Navel Gazing—inward reflection—is not a sign of narcissism. Instead, it is most useful when you take the time to consciously consider and analyze your beliefs and actions for the purpose of learning. In fact, navel gazing is a crucial step toward your growth and development.
As a Christian who regularly spends time in inner reflection, my navel gazing has a bigger purpose than myself. I ask the Holy Spirit to show me the part of me that I have linked to him, and the parts of me that I am sinfully and stubbornly hanging on to.
What I do and say is a clear indication of what I really believe. What I do and say comes out of the beliefs that I have and the thoughts that I think, and when my actions say something other than what I profess to believe, it’s time for introspection, analysis, and surrender to God that which I’ve been holding onto.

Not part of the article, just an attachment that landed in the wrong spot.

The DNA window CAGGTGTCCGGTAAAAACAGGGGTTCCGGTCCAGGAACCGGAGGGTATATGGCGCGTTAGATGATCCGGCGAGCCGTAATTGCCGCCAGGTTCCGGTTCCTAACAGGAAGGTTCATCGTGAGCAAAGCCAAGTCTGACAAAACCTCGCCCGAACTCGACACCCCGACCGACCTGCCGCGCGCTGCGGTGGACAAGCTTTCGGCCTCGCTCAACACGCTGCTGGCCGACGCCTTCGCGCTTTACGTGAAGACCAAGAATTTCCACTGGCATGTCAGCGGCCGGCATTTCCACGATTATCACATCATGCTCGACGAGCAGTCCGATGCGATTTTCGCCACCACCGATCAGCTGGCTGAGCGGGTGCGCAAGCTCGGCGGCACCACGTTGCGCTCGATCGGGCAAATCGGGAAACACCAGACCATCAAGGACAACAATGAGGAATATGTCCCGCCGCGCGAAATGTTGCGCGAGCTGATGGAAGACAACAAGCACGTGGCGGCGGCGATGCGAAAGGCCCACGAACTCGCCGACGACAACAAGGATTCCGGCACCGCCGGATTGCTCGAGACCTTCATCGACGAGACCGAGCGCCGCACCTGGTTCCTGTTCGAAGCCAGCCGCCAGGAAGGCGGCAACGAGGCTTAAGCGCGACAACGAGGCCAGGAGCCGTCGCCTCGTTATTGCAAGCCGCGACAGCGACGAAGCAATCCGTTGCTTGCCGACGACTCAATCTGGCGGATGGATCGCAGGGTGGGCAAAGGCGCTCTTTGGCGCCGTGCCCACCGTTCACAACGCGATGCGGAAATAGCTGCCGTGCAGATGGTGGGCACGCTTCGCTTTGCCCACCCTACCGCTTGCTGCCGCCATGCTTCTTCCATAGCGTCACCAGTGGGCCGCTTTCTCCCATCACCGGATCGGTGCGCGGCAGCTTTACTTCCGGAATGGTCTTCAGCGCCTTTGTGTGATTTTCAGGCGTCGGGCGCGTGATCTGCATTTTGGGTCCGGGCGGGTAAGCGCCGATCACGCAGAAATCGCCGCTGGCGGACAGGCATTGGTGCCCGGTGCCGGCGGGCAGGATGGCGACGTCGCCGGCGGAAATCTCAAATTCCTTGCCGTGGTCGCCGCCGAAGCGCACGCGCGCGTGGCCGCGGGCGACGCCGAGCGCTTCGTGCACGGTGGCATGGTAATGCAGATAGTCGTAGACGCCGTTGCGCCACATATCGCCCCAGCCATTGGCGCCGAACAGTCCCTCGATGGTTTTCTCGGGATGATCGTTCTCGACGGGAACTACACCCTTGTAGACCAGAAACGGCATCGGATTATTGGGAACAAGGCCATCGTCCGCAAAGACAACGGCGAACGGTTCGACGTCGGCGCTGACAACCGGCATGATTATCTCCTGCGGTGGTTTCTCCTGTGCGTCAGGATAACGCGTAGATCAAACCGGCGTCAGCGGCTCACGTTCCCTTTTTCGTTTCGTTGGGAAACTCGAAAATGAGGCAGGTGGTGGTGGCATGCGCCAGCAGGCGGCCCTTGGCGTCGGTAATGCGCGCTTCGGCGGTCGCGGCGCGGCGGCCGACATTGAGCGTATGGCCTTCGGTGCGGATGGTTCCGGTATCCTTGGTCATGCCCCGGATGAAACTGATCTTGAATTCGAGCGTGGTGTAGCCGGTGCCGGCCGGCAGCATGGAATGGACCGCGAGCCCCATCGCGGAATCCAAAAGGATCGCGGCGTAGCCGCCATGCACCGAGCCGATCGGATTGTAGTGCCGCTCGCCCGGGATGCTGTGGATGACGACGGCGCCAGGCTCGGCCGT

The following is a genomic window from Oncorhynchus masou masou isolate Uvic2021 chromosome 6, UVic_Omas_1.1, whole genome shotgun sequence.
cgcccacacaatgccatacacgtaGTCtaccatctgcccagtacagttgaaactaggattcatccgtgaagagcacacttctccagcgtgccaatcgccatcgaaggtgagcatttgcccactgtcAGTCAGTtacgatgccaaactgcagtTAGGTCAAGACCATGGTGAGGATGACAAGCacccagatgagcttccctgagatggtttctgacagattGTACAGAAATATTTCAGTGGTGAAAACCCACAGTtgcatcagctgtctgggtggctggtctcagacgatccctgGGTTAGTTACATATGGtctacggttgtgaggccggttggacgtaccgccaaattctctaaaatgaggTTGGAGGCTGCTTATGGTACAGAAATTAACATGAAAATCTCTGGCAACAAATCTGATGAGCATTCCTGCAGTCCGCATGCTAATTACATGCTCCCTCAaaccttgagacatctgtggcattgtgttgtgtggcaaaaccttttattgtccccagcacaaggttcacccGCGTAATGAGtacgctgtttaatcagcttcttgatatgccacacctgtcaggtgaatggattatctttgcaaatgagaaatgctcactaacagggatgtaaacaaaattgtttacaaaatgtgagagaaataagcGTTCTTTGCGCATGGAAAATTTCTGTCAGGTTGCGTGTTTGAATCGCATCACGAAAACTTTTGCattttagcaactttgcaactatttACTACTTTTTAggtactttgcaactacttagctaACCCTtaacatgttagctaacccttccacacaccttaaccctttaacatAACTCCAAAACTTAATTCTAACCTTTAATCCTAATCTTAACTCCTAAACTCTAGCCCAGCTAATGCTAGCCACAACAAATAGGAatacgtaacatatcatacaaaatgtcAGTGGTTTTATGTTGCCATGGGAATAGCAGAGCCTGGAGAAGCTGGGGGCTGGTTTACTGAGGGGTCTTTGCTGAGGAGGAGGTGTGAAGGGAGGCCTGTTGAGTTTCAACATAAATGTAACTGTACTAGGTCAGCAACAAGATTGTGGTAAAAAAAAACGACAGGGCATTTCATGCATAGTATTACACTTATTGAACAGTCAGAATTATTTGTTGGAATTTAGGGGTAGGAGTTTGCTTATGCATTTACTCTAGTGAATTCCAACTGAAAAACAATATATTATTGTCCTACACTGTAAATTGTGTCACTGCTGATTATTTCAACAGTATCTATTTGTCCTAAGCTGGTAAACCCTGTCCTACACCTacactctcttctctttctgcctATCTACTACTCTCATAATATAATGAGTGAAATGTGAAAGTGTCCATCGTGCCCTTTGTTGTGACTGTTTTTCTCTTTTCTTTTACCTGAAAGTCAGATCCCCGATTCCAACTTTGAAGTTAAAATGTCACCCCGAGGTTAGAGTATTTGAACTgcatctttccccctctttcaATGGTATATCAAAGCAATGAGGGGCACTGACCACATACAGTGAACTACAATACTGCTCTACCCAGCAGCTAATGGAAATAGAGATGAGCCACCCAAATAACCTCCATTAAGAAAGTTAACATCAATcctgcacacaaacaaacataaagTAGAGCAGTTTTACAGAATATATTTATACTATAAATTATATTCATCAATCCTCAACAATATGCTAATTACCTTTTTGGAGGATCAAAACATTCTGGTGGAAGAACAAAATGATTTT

“Why Should You Make Time for Self-Reflection (Even If You Hate Doing It)” by Jennifer Porter is written for those involved in business leadership, but it spoke to me in a spiritual way as well. Do you regularly spend time thinking things through? This article will convince you of its importance.
Why do I avoid self reflection?
- I don’t understand.
- I don’t like process or result.
- I can’t see what good it does.
How can I move past avoidance into interaction with the Holy Spirit?
- What is the question I should be asking myself?
- Do I think I have to journal or make a plan of action? Instead, I need to find a way to reflect that meets my personality and lifestyle.
- Start small; start short.
- Just do it.